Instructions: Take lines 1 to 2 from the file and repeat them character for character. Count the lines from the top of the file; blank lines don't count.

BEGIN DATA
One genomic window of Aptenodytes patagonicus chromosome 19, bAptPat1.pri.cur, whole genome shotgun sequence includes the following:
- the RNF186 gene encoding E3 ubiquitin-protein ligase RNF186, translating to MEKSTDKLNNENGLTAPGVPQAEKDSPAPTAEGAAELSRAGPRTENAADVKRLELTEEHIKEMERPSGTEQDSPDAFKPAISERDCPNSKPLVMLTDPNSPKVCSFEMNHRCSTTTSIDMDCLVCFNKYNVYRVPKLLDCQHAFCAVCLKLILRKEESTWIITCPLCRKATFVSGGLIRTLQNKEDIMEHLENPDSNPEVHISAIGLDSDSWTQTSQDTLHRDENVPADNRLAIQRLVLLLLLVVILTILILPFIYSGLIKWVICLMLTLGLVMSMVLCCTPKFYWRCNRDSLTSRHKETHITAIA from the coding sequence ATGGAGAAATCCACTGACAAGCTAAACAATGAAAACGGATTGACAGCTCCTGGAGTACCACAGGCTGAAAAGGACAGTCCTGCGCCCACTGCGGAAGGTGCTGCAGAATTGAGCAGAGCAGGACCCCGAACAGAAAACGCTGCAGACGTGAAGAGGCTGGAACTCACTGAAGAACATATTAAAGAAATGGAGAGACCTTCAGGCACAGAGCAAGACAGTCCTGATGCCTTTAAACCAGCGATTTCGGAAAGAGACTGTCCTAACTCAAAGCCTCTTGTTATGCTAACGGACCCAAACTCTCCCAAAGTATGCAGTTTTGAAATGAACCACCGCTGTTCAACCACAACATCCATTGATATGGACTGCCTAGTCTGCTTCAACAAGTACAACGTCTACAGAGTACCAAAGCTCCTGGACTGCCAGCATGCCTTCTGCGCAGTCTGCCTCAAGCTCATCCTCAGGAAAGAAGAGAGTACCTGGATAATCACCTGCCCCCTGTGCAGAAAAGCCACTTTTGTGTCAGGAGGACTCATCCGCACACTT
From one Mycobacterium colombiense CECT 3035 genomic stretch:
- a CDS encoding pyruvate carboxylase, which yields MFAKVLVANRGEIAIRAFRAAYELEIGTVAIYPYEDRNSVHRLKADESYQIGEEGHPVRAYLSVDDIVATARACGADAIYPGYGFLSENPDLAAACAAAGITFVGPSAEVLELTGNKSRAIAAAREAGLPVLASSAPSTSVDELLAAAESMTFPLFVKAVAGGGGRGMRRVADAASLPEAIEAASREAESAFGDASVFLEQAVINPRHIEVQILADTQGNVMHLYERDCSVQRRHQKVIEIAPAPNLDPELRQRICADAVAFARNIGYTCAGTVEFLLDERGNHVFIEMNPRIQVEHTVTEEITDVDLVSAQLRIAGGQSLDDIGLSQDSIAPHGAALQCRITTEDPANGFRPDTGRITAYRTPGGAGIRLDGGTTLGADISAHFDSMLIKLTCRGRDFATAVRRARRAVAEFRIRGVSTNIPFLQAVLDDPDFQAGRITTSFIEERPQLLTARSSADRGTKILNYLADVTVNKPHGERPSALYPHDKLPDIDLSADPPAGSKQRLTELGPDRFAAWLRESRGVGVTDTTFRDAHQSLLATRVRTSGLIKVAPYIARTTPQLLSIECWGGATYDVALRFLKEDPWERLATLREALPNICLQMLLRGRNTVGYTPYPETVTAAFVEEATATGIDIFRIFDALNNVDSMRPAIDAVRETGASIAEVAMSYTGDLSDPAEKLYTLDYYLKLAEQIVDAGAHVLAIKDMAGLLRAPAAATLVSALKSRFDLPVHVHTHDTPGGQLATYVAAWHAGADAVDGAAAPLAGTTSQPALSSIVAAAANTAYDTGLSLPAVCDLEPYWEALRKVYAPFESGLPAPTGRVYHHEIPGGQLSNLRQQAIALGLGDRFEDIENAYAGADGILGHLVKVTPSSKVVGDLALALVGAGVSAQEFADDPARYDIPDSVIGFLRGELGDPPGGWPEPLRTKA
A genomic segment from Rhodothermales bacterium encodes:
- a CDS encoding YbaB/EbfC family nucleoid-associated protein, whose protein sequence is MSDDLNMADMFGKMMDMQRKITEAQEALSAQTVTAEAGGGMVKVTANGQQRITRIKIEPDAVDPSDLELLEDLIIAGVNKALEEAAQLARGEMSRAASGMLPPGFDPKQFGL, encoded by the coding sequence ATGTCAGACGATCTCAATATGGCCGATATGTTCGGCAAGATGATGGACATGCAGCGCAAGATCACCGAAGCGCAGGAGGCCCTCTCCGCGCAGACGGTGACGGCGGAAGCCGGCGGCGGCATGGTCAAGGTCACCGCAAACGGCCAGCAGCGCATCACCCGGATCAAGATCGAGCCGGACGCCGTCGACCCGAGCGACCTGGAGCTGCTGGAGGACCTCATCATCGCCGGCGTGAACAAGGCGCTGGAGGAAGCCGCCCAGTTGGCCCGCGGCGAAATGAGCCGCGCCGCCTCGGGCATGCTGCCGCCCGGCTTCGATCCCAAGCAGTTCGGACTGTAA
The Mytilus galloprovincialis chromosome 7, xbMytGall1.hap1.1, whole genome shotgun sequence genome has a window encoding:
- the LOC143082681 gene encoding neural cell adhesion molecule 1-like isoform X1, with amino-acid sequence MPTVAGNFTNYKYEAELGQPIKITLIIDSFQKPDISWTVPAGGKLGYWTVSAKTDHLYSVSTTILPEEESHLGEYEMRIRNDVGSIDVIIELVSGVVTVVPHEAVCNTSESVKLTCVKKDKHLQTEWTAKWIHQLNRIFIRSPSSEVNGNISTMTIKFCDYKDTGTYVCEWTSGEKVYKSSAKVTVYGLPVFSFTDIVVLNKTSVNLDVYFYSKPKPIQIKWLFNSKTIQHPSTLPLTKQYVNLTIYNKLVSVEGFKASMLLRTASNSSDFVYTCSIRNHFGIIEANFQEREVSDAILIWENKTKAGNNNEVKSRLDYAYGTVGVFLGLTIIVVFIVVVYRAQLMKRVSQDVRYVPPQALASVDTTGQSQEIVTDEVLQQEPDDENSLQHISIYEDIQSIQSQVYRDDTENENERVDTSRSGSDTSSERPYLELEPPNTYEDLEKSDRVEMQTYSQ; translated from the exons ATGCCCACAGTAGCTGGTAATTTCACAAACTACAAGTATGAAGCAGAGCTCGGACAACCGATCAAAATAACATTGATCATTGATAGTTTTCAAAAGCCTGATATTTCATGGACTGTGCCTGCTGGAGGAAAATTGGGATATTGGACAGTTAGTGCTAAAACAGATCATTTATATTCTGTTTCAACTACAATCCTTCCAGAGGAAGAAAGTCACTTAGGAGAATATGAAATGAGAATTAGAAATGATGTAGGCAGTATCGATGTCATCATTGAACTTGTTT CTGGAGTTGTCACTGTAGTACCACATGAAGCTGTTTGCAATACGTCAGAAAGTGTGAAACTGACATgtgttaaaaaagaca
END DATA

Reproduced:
One genomic window of Aptenodytes patagonicus chromosome 19, bAptPat1.pri.cur, whole genome shotgun sequence includes the following:
- the RNF186 gene encoding E3 ubiquitin-protein ligase RNF186, translating to MEKSTDKLNNENGLTAPGVPQAEKDSPAPTAEGAAELSRAGPRTENAADVKRLELTEEHIKEMERPSGTEQDSPDAFKPAISERDCPNSKPLVMLTDPNSPKVCSFEMNHRCSTTTSIDMDCLVCFNKYNVYRVPKLLDCQHAFCAVCLKLILRKEESTWIITCPLCRKATFVSGGLIRTLQNKEDIMEHLENPDSNPEVHISAIGLDSDSWTQTSQDTLHRDENVPADNRLAIQRLVLLLLLVVILTILILPFIYSGLIKWVICLMLTLGLVMSMVLCCTPKFYWRCNRDSLTSRHKETHITAIA from the coding sequence ATGGAGAAATCCACTGACAAGCTAAACAATGAAAACGGATTGACAGCTCCTGGAGTACCACAGGCTGAAAAGGACAGTCCTGCGCCCACTGCGGAAGGTGCTGCAGAATTGAGCAGAGCAGGACCCCGAACAGAAAACGCTGCAGACGTGAAGAGGCTGGAACTCACTGAAGAACATATTAAAGAAATGGAGAGACCTTCAGGCACAGAGCAAGACAGTCCTGATGCCTTTAAACCAGCGATTTCGGAAAGAGACTGTCCTAACTCAAAGCCTCTTGTTATGCTAACGGACCCAAACTCTCCCAAAGTATGCAGTTTTGAAATGAACCACCGCTGTTCAACCACAACATCCATTGATATGGACTGCCTAGTCTGCTTCAACAAGTACAACGTCTACAGAGTACCAAAGCTCCTGGACTGCCAGCATGCCTTCTGCGCAGTCTGCCTCAAGCTCATCCTCAGGAAAGAAGAGAGTACCTGGATAATCACCTGCCCCCTGTGCAGAAAAGCCACTTTTGTGTCAGGAGGACTCATCCGCACACTT